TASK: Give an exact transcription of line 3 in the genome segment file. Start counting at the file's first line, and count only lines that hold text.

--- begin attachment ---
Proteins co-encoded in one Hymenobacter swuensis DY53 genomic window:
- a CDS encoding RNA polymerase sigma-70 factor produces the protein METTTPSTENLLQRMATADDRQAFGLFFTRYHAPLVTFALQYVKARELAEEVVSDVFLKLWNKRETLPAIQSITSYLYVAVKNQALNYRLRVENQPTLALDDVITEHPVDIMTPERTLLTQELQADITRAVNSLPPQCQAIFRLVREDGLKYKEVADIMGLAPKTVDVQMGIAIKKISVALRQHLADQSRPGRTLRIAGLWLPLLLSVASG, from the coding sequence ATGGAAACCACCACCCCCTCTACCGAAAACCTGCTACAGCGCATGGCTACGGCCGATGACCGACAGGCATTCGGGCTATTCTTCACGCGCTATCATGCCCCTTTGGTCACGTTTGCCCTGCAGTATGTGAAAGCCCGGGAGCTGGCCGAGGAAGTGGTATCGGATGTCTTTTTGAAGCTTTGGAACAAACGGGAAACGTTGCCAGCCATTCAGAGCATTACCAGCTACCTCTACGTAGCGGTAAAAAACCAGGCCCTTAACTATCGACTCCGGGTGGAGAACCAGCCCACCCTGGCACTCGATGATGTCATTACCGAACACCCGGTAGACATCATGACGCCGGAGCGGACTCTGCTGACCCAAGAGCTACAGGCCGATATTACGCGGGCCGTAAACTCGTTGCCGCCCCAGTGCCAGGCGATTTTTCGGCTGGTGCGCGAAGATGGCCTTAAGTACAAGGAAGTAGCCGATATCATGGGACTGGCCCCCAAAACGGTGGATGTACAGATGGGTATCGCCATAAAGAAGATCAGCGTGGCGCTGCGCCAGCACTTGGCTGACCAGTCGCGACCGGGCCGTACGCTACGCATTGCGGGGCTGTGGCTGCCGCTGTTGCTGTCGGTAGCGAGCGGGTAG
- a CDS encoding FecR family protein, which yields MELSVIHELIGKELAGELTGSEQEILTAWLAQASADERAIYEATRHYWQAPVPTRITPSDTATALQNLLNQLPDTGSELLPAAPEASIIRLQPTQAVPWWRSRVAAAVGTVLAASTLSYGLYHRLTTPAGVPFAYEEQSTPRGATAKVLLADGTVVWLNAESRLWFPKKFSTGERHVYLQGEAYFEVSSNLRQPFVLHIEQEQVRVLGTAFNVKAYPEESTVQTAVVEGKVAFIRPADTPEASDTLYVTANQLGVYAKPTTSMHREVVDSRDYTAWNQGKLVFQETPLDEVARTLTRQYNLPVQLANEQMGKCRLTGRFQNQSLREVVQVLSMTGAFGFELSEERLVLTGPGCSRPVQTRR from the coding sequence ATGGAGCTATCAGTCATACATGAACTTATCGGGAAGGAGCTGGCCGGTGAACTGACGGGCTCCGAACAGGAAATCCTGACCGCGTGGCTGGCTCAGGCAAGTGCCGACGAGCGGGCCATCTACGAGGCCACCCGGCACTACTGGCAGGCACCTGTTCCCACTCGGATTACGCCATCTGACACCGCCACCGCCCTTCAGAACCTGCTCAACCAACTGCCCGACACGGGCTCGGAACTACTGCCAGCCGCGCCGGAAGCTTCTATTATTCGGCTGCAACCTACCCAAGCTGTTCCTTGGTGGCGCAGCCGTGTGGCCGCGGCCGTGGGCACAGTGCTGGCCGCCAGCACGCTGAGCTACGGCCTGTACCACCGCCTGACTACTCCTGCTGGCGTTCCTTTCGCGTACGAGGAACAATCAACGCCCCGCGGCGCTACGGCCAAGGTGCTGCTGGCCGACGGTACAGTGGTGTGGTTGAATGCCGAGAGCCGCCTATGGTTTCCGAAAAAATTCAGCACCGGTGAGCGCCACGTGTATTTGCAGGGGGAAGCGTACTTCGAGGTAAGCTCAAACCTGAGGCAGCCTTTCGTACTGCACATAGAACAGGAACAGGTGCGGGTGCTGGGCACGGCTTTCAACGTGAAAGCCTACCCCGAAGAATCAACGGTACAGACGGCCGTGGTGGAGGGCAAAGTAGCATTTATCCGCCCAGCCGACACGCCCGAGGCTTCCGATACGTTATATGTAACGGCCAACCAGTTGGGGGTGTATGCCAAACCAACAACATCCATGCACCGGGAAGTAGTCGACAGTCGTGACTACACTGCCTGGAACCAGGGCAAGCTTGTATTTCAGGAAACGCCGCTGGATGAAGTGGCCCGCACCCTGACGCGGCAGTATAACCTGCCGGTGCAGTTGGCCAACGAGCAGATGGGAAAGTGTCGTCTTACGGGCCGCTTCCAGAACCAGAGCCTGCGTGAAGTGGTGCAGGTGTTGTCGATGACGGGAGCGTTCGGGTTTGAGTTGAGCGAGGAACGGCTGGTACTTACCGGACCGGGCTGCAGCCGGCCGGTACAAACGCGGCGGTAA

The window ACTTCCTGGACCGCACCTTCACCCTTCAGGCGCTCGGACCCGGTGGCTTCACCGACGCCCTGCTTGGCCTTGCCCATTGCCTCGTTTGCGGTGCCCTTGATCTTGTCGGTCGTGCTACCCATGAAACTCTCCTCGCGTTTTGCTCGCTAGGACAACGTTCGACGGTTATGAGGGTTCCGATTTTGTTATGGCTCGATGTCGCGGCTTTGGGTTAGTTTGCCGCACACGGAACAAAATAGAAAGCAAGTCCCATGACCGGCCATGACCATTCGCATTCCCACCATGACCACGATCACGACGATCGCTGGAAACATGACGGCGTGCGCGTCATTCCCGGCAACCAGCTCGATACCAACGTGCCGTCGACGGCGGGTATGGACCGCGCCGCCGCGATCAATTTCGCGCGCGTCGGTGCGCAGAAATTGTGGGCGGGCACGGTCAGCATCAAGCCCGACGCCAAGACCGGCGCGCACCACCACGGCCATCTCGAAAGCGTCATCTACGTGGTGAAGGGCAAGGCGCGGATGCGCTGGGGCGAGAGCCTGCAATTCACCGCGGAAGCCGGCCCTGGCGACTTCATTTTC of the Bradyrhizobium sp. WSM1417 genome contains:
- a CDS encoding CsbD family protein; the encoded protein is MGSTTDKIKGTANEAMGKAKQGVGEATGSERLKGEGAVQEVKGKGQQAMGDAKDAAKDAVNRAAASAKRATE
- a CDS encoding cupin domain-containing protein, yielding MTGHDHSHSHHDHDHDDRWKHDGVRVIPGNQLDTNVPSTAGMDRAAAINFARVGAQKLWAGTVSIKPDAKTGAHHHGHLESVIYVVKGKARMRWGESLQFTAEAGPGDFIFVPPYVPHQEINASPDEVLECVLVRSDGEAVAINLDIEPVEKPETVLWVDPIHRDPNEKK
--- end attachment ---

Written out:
- a CDS encoding FecR family protein, which yields MELSVIHELIGKELAGELTGSEQEILTAWLAQASADERAIYEATRHYWQAPVPTRITPSDTATALQNLLNQLPDTGSELLPAAPEASIIRLQPTQAVPWWRSRVAAAVGTVLAASTLSYGLYHRLTTPAGVPFAYEEQSTPRGATAKVLLADGTVVWLNAESRLWFPKKFSTGERHVYLQGEAYFEVSSNLRQPFVLHIEQEQVRVLGTAFNVKAYPEESTVQTAVVEGKVAFIRPADTPEASDTLYVTANQLGVYAKPTTSMHREVVDSRDYTAWNQGKLVFQETPLDEVARTLTRQYNLPVQLANEQMGKCRLTGRFQNQSLREVVQVLSMTGAFGFELSEERLVLTGPGCSRPVQTRR from the coding sequence ATGGAGCTATCAGTCATACATGAACTTATCGGGAAGGAGCTGGCCGGTGAACTGACGGGCTCCGAACAGGAAATCCTGACCGCGTGGCTGGCTCAGGCAAGTGCCGACGAGCGGGCCATCTACGAGGCCACCCGGCACTACTGGCAGGCACCTGTTCCCACTCGGATTACGCCATCTGACACCGCCACCGCCCTTCAGAACCTGCTCAACCAACTGCCCGACACGGGCTCGGAACTACTGCCAGCCGCGCCGGAAGCTTCTATTATTCGGCTGCAACCTACCCAAGCTGTTCCTTGGTGGCGCAGCCGTGTGGCCGCGGCCGTGGGCACAGTGCTGGCCGCCAGCACGCTGAGCTACGGCCTGTACCACCGCCTGACTACTCCTGCTGGCGTTCCTTTCGCGTACGAGGAACAATCAACGCCCCGCGGCGCTACGGCCAAGGTGCTGCTGGCCGACGGTACAGTGGTGTGGTTGAATGCCGAGAGCCGCCTATGGTTTCCGAAAAAATTCAGCACCGGTGAGCGCCACGTGTATTTGCAGGGGGAAGCGTACTTCGAGGTAAGCTCAAACCTGAGGCAGCCTTTCGTACTGCACATAGAACAGGAACAGGTGCGGGTGCTGGGCACGGCTTTCAACGTGAAAGCCTACCCCGAAGAATCAACGGTACAGACGGCCGTGGTGGAGGGCAAAGTAGCATTTATCCGCCCAGCCGACACGCCCGAGGCTTCCGATACGTTATATGTAACGGCCAACCAGTTGGGGGTGTATGCCAAACCAACAACATCCATGCACCGGGAAGTAGTCGACAGTCGTGACTACACTGCCTGGAACCAGGGCAAGCTTGTATTTCAGGAAACGCCGCTGGATGAAGTGGCCCGCACCCTGACGCGGCAGTATAACCTGCCGGTGCAGTTGGCCAACGAGCAGATGGGAAAGTGTCGTCTTACGGGCCGCTTCCAGAACCAGAGCCTGCGTGAAGTGGTGCAGGTGTTGTCGATGACGGGAGCGTTCGGGTTTGAGTTGAGCGAGGAACGGCTGGTACTTACCGGACCGGGCTGCAGCCGGCCGGTACAAACGCGGCGGTAA